4. Sele: .08 (Wow…this…is a positive?)
5. Schoeneweis: -.01 (See, he’s not that bad, he’s terrible but doesn’t really affect the outcomes of games)
6. Mota: -.09 (In 8 innings! Now that’s impressive!)
7. Burgos: -.23 (Yeah, not so good)
8. Heilman: -.79 (Some failures in the big spots, but he’s turned it around of late. I blame this partially on Willie because Heilman isn’t getting many of the high-leverage situations that would boost his WPA.)

Kalyan

Thanks to fangraphs, with which this journal would not have been possible.

Win Probability Added is a statistic that measures how much an individual player has positively or negatively changed the team’s probability of winning the game. If a player grounds out with runners on base, the team’s chances of winning go down, and that change is reflected in the player’s WPA. If he gets a hit and drives in a run(or runs) that changes the team’s chances of winning in a positive way.

Game-ending plate appearances that end positively, like walk-off home runs, obviously are huge WPA-boosters. It’s why David Ortiz’s WPA was so high last year.

To put it all into perspective, let’s look at the final 2006 WPA numbers.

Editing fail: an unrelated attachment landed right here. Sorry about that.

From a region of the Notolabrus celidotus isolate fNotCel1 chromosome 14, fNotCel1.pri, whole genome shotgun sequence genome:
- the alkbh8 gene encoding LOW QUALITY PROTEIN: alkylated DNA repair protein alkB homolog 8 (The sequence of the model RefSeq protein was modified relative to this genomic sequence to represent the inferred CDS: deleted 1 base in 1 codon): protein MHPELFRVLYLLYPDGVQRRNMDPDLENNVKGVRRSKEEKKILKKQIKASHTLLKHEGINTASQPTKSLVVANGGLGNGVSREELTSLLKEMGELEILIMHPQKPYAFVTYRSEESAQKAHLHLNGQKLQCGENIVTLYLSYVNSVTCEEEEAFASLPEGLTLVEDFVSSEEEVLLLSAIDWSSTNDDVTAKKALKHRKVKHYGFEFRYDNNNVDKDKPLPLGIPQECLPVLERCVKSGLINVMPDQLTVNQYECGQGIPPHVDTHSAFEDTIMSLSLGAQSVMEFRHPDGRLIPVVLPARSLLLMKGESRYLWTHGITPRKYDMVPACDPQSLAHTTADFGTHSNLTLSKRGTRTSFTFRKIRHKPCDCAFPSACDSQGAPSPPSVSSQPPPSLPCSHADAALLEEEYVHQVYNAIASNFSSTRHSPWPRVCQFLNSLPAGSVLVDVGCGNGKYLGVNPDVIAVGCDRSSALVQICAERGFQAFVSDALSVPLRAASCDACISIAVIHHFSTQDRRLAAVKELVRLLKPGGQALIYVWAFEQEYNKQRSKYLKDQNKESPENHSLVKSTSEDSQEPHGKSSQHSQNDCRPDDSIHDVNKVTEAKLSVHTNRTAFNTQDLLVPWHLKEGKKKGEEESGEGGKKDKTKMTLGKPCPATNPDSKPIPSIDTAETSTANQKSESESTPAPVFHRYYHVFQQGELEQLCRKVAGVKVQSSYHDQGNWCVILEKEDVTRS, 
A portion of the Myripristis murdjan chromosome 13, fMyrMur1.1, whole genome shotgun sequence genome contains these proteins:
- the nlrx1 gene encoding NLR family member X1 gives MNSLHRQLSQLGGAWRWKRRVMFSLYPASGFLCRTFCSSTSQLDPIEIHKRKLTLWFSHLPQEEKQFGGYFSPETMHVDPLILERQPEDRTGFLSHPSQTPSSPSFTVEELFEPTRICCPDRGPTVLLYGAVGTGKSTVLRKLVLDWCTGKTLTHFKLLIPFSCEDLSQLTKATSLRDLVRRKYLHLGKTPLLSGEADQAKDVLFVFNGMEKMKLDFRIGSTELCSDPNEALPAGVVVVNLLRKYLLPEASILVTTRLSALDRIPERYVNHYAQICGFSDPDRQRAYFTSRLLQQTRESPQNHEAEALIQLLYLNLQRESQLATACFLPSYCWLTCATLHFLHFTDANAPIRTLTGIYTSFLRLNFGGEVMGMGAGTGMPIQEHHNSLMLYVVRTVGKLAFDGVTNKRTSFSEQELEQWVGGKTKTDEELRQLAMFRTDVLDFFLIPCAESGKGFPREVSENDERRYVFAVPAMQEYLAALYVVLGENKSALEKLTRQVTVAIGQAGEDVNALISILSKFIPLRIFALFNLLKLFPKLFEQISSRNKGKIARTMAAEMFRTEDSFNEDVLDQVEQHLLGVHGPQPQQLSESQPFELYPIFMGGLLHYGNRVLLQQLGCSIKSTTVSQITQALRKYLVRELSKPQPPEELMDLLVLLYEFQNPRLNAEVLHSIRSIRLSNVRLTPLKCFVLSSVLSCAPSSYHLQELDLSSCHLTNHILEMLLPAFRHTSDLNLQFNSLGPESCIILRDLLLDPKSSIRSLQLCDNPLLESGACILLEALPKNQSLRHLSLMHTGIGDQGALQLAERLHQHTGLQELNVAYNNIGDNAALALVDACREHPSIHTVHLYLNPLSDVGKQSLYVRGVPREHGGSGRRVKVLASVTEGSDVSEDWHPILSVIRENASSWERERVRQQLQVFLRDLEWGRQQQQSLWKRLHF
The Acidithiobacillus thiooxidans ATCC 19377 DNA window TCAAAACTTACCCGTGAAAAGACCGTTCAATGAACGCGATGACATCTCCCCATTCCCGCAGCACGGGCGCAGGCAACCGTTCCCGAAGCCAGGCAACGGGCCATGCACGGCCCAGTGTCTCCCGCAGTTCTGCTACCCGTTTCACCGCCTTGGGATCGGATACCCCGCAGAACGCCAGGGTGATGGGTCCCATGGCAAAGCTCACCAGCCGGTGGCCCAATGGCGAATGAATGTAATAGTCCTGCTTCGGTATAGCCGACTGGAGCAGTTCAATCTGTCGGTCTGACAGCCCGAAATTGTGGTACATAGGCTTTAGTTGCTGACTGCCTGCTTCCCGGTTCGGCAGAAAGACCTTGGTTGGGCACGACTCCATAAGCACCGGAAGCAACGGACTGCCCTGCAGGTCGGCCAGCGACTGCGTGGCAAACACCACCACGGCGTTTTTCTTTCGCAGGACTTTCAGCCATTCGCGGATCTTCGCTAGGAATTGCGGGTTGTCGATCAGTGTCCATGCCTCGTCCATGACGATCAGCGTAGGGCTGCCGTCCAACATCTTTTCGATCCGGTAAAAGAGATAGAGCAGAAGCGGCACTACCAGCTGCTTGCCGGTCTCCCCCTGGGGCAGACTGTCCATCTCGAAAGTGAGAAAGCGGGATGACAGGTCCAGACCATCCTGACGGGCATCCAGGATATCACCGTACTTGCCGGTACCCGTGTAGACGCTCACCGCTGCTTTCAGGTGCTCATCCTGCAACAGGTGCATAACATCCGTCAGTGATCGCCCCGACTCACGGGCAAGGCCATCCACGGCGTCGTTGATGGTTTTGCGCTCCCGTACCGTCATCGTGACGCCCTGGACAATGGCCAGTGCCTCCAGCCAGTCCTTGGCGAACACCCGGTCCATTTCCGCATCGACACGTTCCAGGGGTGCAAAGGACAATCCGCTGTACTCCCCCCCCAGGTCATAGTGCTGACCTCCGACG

To put this into perspective

At the end of last season, these were the total WPA numbers for the 2006 Mets.

1. Beltran: 5.21 and BRAA 63.44 (Last year was an epic season and none but the most optimistic Mets fans expected him to replicate his season, but he has slightly less than 100 games to rescue his season, because right now he isn’t anywhere close. And we know he’ll need many days off between now and then.)
2. Wright: 4.64 and BRAA 36.62 (With how Wright is hitting, he could actually replicate last season’s performance)
3. Delgado: 3.11 and BRAA 37.38 (Him and his home-boy Ponce De Leon need to hang out, last year’s regular season by Delgado was a disappointment to me, if only I knew how terrible he would hit this year, I would take all the disappointment away, put it in a doggie bag and save it for now)
4. Reyes: 2.11 and BRAA 28.22 (Reyes can surpass last season’s performance)
5. Valentin: 1.47 and BRAA 9.07 (Valentin still has time to reach these levels)
6. Chavez: 1.09 and BRAA 9.64 (Most likely last season was a fluke, but he has started many more games this year than he is used to and when he comes back from injury I expect the rest of the outfield :prays to God: to be healthy to allow him to spell the regulars and possibly replicate last season)